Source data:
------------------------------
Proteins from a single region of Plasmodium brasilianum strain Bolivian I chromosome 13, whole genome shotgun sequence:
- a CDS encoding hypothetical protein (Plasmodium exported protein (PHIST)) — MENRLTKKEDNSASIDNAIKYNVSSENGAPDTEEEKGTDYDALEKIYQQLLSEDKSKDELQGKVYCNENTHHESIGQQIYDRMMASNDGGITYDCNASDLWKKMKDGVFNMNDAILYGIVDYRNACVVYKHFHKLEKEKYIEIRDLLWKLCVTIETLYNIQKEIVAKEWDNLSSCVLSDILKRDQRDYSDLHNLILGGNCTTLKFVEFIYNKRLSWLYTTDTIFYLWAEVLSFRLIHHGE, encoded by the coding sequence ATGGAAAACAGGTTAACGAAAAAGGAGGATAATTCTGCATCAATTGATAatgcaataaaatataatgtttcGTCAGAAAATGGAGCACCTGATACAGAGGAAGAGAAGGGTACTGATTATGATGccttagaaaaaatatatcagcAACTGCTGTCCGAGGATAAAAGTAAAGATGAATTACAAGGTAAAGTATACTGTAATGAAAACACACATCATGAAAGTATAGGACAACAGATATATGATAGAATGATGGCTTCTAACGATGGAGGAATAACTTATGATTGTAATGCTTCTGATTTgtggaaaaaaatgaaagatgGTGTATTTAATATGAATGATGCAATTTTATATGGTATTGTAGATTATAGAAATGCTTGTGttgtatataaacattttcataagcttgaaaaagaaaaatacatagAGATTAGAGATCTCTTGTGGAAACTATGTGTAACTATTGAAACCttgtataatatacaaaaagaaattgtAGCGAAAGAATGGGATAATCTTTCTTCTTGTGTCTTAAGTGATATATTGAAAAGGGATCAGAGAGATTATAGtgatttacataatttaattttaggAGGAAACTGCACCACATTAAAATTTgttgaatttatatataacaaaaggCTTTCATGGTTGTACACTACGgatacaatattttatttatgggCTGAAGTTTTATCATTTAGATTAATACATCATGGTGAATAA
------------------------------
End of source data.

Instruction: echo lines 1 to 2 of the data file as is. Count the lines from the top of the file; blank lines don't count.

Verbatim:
Proteins from a single region of Plasmodium brasilianum strain Bolivian I chromosome 13, whole genome shotgun sequence:
- a CDS encoding hypothetical protein (Plasmodium exported protein (PHIST)) — MENRLTKKEDNSASIDNAIKYNVSSENGAPDTEEEKGTDYDALEKIYQQLLSEDKSKDELQGKVYCNENTHHESIGQQIYDRMMASNDGGITYDCNASDLWKKMKDGVFNMNDAILYGIVDYRNACVVYKHFHKLEKEKYIEIRDLLWKLCVTIETLYNIQKEIVAKEWDNLSSCVLSDILKRDQRDYSDLHNLILGGNCTTLKFVEFIYNKRLSWLYTTDTIFYLWAEVLSFRLIHHGE, encoded by the coding sequence ATGGAAAACAGGTTAACGAAAAAGGAGGATAATTCTGCATCAATTGATAatgcaataaaatataatgtttcGTCAGAAAATGGAGCACCTGATACAGAGGAAGAGAAGGGTACTGATTATGATGccttagaaaaaatatatcagcAACTGCTGTCCGAGGATAAAAGTAAAGATGAATTACAAGGTAAAGTATACTGTAATGAAAACACACATCATGAAAGTATAGGACAACAGATATATGATAGAATGATGGCTTCTAACGATGGAGGAATAACTTATGATTGTAATGCTTCTGATTTgtggaaaaaaatgaaagatgGTGTATTTAATATGAATGATGCAATTTTATATGGTATTGTAGATTATAGAAATGCTTGTGttgtatataaacattttcataagcttgaaaaagaaaaatacatagAGATTAGAGATCTCTTGTGGAAACTATGTGTAACTATTGAAACCttgtataatatacaaaaagaaattgtAGCGAAAGAATGGGATAATCTTTCTTCTTGTGTCTTAAGTGATATATTGAAAAGGGATCAGAGAGATTATAGtgatttacataatttaattttaggAGGAAACTGCACCACATTAAAATTTgttgaatttatatataacaaaaggCTTTCATGGTTGTACACTACGgatacaatattttatttatgggCTGAAGTTTTATCATTTAGATTAATACATCATGGTGAATAA